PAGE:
"The One-legged man" plans to shock the reader. Apart from a few hints there is nothing to show that the person is a war victim who has been disabled in a horrific way, the tone of the poem seems cheerful and “looks on the bright side”. Unlike the other two poems, this one seems to concentrate on what the man does have, rather than what he is missing out on. He has part of his life back, “Splendid to eat and sleep and choose a wife,” (L9) something that most people would take for granted. This makes the reader feel glad that the man is happy, and it makes them feel that their life is special and not to be taken for granted. However, in the very last line there is a nasty twist, “And thought: “Thank God they had to amputate!”” (L16), this implies that being permanently disabled is better than what he was facing at war, it was worth it. This is ironic because although losing a leg is a terrible thing that no one would want, this man is glad because it means he cannot be sent back into the trenches to be killed. Although this poem seems to have a happy tone to it, it may actually be the most bitter of the three poems because the man does not seem sad or angry about the fact that he is crippled.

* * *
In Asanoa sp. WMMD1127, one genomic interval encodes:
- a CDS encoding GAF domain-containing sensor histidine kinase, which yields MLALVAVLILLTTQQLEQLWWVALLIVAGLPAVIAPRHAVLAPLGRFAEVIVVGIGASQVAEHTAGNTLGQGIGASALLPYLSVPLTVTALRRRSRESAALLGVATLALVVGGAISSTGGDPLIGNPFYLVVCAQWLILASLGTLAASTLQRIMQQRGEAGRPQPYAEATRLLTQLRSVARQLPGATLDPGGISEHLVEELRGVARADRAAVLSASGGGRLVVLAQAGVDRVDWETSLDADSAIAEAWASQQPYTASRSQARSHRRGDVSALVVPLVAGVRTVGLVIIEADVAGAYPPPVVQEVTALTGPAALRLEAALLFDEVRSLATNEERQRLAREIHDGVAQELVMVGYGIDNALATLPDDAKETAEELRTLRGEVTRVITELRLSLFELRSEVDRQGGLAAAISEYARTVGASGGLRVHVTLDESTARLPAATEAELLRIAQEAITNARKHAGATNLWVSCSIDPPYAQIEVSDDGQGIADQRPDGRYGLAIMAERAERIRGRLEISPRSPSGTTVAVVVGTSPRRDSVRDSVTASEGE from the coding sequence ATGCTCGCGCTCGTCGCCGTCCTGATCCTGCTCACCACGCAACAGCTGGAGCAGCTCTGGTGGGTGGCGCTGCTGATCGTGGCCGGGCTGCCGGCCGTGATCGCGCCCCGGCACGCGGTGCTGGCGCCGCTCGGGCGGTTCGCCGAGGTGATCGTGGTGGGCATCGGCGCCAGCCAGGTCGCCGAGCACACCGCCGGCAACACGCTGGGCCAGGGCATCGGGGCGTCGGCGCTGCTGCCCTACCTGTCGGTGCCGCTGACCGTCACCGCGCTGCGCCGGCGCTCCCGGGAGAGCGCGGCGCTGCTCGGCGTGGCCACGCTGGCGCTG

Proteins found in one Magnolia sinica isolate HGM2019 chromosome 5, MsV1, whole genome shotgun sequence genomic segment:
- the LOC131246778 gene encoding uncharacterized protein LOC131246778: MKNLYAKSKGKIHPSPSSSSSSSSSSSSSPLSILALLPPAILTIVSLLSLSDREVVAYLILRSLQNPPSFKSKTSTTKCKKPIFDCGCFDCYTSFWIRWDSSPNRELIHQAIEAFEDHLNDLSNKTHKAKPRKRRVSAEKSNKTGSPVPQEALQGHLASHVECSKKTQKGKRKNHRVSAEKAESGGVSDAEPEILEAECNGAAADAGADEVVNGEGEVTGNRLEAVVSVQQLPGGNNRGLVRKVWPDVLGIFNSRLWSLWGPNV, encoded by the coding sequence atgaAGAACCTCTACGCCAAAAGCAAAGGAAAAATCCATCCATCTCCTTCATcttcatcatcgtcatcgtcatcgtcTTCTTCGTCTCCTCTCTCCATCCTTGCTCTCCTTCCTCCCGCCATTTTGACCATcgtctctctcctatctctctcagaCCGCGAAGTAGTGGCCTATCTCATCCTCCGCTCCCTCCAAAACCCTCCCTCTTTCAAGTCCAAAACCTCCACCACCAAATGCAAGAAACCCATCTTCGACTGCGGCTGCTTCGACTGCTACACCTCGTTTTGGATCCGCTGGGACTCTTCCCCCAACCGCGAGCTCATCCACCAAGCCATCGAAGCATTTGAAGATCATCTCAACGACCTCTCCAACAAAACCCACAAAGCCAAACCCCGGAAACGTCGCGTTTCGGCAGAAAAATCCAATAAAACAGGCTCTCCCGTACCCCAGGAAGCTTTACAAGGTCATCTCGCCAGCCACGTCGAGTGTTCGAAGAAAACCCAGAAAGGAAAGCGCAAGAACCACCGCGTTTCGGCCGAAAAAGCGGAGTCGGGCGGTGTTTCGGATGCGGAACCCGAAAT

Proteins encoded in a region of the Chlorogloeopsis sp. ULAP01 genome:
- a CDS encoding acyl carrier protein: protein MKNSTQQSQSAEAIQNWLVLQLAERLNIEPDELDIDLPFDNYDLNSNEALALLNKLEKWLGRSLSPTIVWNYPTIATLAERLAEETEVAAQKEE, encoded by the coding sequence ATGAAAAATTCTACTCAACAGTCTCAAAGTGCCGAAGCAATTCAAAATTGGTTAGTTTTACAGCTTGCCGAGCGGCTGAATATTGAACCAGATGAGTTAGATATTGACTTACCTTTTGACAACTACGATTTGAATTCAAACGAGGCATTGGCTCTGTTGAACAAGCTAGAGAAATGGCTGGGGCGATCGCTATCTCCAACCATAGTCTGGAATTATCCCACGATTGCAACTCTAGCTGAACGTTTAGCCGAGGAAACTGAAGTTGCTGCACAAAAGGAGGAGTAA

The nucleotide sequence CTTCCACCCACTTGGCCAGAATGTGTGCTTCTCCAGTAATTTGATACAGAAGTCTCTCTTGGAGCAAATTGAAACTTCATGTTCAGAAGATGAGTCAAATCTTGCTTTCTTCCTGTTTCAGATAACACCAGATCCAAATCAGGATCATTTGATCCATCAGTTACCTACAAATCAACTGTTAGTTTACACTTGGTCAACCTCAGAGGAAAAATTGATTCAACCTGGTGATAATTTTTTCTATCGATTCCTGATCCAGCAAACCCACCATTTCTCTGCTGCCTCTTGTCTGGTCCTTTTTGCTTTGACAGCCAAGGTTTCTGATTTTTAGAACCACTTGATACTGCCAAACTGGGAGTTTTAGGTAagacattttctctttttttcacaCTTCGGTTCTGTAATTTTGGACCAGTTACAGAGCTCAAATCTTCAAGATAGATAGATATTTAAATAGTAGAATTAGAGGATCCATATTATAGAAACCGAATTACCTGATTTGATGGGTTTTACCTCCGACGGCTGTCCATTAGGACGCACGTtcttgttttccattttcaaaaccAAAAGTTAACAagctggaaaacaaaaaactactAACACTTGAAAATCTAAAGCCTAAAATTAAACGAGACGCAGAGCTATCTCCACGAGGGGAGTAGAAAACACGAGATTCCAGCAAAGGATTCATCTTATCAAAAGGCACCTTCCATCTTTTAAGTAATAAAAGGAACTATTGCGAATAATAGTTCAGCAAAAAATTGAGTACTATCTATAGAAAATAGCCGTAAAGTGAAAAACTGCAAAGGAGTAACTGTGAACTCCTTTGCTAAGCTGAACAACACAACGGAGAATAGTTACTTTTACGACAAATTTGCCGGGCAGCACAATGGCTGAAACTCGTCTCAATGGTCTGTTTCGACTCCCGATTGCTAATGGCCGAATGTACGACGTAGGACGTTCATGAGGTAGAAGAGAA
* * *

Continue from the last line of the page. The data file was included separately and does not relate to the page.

Tone is important in a poem because it puts across how the poem is meant and how the person in and the writer feels. All three of the poems have quite a bitter tone to them and how unfair it is that soldiers have had their lives ruined forever when they were only trying to do something good. "Does it matter?" has a very sarcastic tone,
“Does it matter? – losing your legs?...
For people will always be kind,” (L1-2)
Siegfried Sassoon is asking the reader if, as long as people are kind, it does not matter if you lose you legs. The answer to the question is yes, of course it matters. The poem is saying sarcastically that no matter how nice and kind and polite people are it will never make up for what the disabled have lost. In contrast to this, the tone of "The One-legged man" seems at first to be carefree and fortunate, “comfortable” (L8), “right” (L7), “blithely” (L11). It is so happy that you may not even guess that it is a war poem. Then, with the nasty twist at the end, “Thank God they had to amputate!” (L12) the poem takes on a much more sinister feel to it. The soldier had paid a price to have the good things that he enjoyed and valued.